Helpful hints to Preparing Effective Testimony:

  • Know the hearing process. Many people find a public hearing intimidating. You may want to consider attending another Historic Resource or Planning Commission or City Council hearing ahead of time, so you know what to expect.

  • Know testimony expectations. Contact city staff to determine what type of testimony will be accepted and when. Often written testimony may be submitted before the public hearing and included in the decision-makers hearing packet.

  • Know what you want to say. Be sure of your facts when presenting or preparing testimony. Research the applicable sections of your code and base your comments on the requirements. Stick to the issues and criteria of the application.

  • Use your own words. You will be more comfortable and effective when using clear, direct language. Don't feel you need to use legal jargon.

  • Be complete, but concise. Decision- makers are generally overloaded with information. They appreciate short, concise comments.

  • Be courteous and polite. Personal attacks toward any participant, (those managing the meeting, staff, applicants, or any audience members), draw away from the important points you wish to provide. Plus it is impolite and erodes your credibility.

  • Distribute copies of your testimony. If you are providing oral testimony, it is helpful to the hearing participants to review a copy or outline of your comments. This is a good strategy for maximizing limited time at the podium. Some testifiers deliver a shorter oral version of longer written testimony that they distribute.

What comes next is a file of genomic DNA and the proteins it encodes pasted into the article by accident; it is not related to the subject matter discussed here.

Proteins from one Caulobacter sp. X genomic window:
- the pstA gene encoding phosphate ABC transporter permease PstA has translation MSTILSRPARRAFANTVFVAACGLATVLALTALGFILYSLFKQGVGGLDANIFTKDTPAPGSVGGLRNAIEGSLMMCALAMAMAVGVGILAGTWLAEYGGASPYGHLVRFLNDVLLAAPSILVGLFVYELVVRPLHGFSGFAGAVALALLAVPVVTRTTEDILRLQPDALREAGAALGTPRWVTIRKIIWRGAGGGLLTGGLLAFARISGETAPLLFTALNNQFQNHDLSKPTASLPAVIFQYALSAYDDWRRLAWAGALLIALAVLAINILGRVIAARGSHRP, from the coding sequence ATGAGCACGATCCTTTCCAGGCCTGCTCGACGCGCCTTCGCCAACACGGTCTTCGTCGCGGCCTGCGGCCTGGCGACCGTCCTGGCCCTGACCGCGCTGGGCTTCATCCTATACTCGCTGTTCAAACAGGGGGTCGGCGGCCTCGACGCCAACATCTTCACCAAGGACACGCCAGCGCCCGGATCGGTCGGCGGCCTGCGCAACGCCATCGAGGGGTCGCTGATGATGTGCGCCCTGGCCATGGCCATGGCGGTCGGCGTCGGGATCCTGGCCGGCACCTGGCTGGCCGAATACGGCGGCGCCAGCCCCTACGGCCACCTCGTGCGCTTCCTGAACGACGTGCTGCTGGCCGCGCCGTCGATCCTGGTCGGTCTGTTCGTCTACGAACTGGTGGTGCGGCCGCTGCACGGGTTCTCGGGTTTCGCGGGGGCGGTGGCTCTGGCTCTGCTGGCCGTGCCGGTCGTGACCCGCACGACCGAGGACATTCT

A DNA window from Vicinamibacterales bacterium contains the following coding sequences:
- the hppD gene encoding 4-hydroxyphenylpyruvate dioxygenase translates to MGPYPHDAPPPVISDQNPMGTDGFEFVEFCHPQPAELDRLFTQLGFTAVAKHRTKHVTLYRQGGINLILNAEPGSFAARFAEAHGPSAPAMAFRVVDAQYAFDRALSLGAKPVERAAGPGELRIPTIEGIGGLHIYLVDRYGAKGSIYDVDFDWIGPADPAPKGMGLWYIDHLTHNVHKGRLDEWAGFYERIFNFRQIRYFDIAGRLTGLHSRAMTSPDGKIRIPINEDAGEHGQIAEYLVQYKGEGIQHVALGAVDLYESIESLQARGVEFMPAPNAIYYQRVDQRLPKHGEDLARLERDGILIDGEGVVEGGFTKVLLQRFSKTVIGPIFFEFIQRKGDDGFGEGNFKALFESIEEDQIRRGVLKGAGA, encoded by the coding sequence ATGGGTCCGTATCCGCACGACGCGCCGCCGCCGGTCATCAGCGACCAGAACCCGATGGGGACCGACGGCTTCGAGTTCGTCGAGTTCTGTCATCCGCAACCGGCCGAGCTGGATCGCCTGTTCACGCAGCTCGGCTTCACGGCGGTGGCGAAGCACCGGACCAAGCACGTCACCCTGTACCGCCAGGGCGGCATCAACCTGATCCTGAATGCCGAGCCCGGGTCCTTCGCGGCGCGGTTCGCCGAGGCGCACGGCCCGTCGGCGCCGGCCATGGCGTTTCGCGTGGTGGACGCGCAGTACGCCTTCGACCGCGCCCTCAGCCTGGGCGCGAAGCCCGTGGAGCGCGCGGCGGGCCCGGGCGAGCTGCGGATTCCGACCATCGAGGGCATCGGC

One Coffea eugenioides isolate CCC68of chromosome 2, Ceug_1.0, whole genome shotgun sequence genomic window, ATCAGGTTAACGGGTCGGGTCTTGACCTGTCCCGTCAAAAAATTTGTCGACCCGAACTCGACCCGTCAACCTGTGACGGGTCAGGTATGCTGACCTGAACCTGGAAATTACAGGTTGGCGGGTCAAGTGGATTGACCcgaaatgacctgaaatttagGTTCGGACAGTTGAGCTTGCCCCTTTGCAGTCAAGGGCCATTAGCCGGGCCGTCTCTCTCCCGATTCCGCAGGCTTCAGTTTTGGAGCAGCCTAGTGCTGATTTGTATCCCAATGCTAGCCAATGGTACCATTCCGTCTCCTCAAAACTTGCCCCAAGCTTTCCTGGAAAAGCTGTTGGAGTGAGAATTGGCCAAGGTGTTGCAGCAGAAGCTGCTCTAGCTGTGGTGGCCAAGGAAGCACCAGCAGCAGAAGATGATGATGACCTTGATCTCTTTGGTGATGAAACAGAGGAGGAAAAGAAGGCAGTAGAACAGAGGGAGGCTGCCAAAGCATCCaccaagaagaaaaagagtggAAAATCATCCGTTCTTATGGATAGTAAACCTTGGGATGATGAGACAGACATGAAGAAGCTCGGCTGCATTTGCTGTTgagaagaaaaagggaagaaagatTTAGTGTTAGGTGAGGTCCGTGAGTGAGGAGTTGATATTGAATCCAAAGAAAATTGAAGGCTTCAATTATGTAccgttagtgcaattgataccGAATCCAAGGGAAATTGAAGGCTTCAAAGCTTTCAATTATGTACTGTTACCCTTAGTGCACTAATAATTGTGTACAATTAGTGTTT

• Consider visual aids. Visual aids may be useful. Contact staff ahead of time if you need a projector. Make sure your visual aids are appropriate and readable. As an example, a local architect successfully illustrated the need to reduce the height of an apartment development with computer-generated images of how the proposed building height would cast a shadow on an across-the-street church and church school. In Corvallis, our Land Development Code requires new construction to maintain a minimum threshold of solar access on existing structures. By using images of existing and proposed building heights, decision-makers could readily preview the solar effects building height would create. Technology allows us to demonstrate in visual terms what decision-makers of the past would have to imagine.

Other helpful hints

  • Arrive early. Sometimes agendas change and you will want to be sure you are there and prepared in case of last minute adjustments.

  • Maintain eye contact with the hearing body, not the staff, applicant, or audience.

  • Speak clearly into the microphone so your testimony can be heard and accurately recorded.

  • Avoid reading your testimony from a script. Aim for a conversation with the decision-makers.

  • State agreement with another’s comments, instead of repeating information already adequately addressed.

  • Thank decision-makers for their consideration of your testimony and the opportunity to speak.

  • Invite questions, if any.

Successful Grant Writing

Be a good grant reader. Write for the person(s) who will be reading and evaluating your
request. Be kind to these readers and their time dedicated to grant review, evaluation and


  • Assemble a supportive – and skilled – grant team. Grant-writing is comprehensive work. Share the tasks of research, materials gathering and technology. Know one another’s strengths and weaknesses. Call upon one another when – not if – you bog down. That said, one person should be the grant writer, so a consistent writing style flows through the application.

  • Do your homework; research; research; research.

    • Invest your time developing a grant that the agency wants to fund.